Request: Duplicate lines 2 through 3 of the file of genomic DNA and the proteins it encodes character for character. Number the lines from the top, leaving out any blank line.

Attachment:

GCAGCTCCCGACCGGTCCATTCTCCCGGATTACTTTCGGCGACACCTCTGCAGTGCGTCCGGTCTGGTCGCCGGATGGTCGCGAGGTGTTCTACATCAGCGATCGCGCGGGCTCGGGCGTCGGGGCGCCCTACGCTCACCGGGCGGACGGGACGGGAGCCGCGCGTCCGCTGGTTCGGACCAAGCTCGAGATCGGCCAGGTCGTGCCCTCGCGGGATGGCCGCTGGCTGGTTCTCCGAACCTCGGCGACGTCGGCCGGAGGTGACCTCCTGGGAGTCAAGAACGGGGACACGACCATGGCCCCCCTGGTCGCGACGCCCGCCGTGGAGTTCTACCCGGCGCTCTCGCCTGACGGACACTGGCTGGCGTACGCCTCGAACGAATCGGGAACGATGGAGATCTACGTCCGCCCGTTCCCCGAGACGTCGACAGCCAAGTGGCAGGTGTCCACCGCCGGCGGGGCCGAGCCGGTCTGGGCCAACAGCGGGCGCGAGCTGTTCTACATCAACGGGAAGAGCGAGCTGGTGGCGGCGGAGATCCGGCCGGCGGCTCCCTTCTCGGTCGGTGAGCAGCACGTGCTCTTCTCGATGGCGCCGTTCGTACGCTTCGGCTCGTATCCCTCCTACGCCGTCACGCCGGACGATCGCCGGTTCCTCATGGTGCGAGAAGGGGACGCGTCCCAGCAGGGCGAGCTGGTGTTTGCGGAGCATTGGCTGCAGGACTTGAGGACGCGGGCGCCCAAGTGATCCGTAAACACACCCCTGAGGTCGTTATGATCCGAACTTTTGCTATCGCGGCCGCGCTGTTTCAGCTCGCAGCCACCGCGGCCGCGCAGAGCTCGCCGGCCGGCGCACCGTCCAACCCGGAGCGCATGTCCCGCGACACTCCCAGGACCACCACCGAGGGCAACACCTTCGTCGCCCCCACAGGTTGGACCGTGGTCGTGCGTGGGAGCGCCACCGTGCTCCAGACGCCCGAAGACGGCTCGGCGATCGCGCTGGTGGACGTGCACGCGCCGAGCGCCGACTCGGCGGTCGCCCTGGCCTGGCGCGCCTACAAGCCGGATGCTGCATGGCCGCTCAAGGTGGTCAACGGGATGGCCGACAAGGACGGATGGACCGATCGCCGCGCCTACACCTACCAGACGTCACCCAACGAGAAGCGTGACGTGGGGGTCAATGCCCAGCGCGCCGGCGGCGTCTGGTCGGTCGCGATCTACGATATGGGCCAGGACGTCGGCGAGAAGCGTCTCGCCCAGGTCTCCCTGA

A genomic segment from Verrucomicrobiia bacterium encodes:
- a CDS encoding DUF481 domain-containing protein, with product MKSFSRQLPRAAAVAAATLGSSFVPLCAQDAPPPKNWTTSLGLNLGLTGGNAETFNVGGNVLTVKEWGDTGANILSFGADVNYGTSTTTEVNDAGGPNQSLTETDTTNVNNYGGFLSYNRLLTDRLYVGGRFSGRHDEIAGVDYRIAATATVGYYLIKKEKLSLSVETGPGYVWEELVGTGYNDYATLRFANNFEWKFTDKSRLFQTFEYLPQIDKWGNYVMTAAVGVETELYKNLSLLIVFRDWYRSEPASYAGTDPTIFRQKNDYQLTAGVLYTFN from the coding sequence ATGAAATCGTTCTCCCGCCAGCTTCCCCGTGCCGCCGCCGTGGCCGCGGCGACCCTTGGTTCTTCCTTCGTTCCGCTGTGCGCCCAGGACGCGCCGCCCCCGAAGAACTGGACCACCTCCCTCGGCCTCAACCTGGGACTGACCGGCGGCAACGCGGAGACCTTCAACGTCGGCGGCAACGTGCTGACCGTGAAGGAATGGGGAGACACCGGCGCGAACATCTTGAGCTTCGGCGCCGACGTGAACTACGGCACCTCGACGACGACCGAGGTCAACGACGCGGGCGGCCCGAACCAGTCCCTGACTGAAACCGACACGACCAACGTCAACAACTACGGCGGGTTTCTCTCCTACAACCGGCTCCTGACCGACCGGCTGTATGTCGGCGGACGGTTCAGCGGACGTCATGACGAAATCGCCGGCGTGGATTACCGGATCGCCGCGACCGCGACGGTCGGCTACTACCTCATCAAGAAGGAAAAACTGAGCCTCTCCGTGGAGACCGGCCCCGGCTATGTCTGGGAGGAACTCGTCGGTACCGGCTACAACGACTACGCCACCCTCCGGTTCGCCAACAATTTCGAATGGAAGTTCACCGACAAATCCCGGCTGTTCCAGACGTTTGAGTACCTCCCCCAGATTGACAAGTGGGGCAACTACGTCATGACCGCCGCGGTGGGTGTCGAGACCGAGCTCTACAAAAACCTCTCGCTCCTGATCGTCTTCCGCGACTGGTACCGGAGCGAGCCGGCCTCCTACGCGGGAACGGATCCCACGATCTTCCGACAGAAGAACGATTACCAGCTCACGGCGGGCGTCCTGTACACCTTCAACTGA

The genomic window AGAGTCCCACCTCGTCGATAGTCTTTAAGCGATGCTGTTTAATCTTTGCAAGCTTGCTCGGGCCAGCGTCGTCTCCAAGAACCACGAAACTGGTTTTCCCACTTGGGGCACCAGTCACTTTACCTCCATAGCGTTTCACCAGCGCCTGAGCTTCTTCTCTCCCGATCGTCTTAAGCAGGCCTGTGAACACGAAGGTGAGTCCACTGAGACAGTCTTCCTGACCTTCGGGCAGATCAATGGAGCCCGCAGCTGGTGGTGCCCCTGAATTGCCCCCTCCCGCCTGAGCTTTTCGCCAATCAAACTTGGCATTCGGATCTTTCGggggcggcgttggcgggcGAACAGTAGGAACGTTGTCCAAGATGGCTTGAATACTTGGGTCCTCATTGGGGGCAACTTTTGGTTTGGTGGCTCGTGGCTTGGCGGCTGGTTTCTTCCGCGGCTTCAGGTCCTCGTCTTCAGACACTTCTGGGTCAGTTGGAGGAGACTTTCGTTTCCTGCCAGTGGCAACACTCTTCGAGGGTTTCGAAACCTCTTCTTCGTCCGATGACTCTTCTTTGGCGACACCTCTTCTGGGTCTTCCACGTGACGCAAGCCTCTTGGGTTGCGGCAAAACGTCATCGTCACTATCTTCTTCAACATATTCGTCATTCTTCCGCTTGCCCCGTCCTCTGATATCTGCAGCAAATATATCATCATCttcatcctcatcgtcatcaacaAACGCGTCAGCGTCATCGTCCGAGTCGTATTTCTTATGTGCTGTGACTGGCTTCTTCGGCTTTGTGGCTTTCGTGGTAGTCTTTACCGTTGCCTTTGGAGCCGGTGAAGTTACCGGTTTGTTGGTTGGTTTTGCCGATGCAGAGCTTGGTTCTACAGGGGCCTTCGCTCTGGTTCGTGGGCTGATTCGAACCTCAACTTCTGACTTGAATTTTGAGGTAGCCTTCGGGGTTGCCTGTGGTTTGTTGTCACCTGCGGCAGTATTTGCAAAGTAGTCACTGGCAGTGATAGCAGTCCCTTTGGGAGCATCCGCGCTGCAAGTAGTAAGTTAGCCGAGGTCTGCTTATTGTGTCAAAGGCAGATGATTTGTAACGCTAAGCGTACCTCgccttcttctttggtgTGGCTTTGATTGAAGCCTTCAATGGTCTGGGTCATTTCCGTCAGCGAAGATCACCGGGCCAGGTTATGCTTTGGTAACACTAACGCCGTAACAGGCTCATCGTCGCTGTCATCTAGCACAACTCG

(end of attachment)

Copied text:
A genomic segment from Verrucomicrobiia bacterium encodes:
- a CDS encoding DUF481 domain-containing protein, with product MKSFSRQLPRAAAVAAATLGSSFVPLCAQDAPPPKNWTTSLGLNLGLTGGNAETFNVGGNVLTVKEWGDTGANILSFGADVNYGTSTTTEVNDAGGPNQSLTETDTTNVNNYGGFLSYNRLLTDRLYVGGRFSGRHDEIAGVDYRIAATATVGYYLIKKEKLSLSVETGPGYVWEELVGTGYNDYATLRFANNFEWKFTDKSRLFQTFEYLPQIDKWGNYVMTAAVGVETELYKNLSLLIVFRDWYRSEPASYAGTDPTIFRQKNDYQLTAGVLYTFN from the coding sequence ATGAAATCGTTCTCCCGCCAGCTTCCCCGTGCCGCCGCCGTGGCCGCGGCGACCCTTGGTTCTTCCTTCGTTCCGCTGTGCGCCCAGGACGCGCCGCCCCCGAAGAACTGGACCACCTCCCTCGGCCTCAACCTGGGACTGACCGGCGGCAACGCGGAGACCTTCAACGTCGGCGGCAACGTGCTGACCGTGAAGGAATGGGGAGACACCGGCGCGAACATCTTGAGCTTCGGCGCCGACGTGAACTACGGCACCTCGACGACGACCGAGGTCAACGACGCGGGCGGCCCGAACCAGTCCCTGACTGAAACCGACACGACCAACGTCAACAACTACGGCGGGTTTCTCTCCTACAACCGGCTCCTGACCGACCGGCTGTATGTCGGCGGACGGTTCAGCGGACGTCATGACGAAATCGCCGGCGTGGATTACCGGATCGCCGCGACCGCGACGGTCGGCTACTACCTCATCAAGAAGGAAAAACTGAGCCTCTCCGTGGAGACCGGCCCCGGCTATGTCTGGGAGGAACTCGTCGGTACCGGCTACAACGACTACGCCACCCTCCGGTTCGCCAACAATTTCGAATGGAAGTTCACCGACAAATCCCGGCTGTTCCAGACGTTTGAGTACCTCCCCCAGATTGACAAGTGGGGCAACTACGTCATGACCGCCGCGGTGGGTGTCGAGACCGAGCTCTACAAAAACCTCTCGCTCCTGATCGTCTTCCGCGACTGGTACCGGAGCGAGCCGGCCTCCTACGCGGGAACGGATCCCACGATCTTCCGACAGAAGAACGATTACCAGCTCACGGCGGGCGTCCTGTACACCTTCAACTGA